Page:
Severe alcohol-related liver disease on the rise, study finds

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By Linda Carroll

Severe alcohol-related liver disease is on the rise, a new study suggests. Experts say the increase may be due to heavy binge drinking, especially in young adults.

Researchers found that while there has been little change in the rate of people developing alcoholic fatty liver disease, there appears to be an increase in those who are at greater risk of cirrhosis, liver cancer and death, according to the study published in JAMA.

“I think what triggered me to do this study was seeing a lot of patients with advanced alcoholic fatty liver disease,” said the study’s lead author, Dr. Robert Wong, an assistant clinical professor of medicine and director of research and education at the Alameda Health System-Highland Hospital.

“The most concerning finding was that the number of patients with more advanced disease, which increases the risk of dying, increased significantly over the time period we studied,” Wong said.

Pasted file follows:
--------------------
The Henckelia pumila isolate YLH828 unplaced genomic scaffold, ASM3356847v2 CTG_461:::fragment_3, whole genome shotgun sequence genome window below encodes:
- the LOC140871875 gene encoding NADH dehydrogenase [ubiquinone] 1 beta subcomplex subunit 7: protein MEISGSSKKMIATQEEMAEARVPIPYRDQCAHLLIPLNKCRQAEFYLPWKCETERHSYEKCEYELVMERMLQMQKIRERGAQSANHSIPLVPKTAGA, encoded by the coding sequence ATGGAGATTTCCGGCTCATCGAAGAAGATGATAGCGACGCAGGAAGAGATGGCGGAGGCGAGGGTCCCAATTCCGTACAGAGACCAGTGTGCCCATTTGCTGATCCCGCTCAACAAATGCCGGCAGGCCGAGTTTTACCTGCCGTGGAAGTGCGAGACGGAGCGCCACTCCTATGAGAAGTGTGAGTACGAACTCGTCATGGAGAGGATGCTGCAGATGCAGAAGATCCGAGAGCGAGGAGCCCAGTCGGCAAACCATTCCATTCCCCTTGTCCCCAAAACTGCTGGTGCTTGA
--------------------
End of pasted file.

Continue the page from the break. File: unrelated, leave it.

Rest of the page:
The new report adds to the mounting evidence that more and more Americans are developing severe liver disease. A study published last summer found that increasing numbers of young people were dying from alcohol related liver failure. That study, published in the BMJ, linked heavy alcohol consumption in young people to a pronounced increase in deaths.

Alcoholic liver disease is one of the leading causes of death in the United States, Wong noted, adding that nearly 250,000 deaths were attributed to the disease in 2010.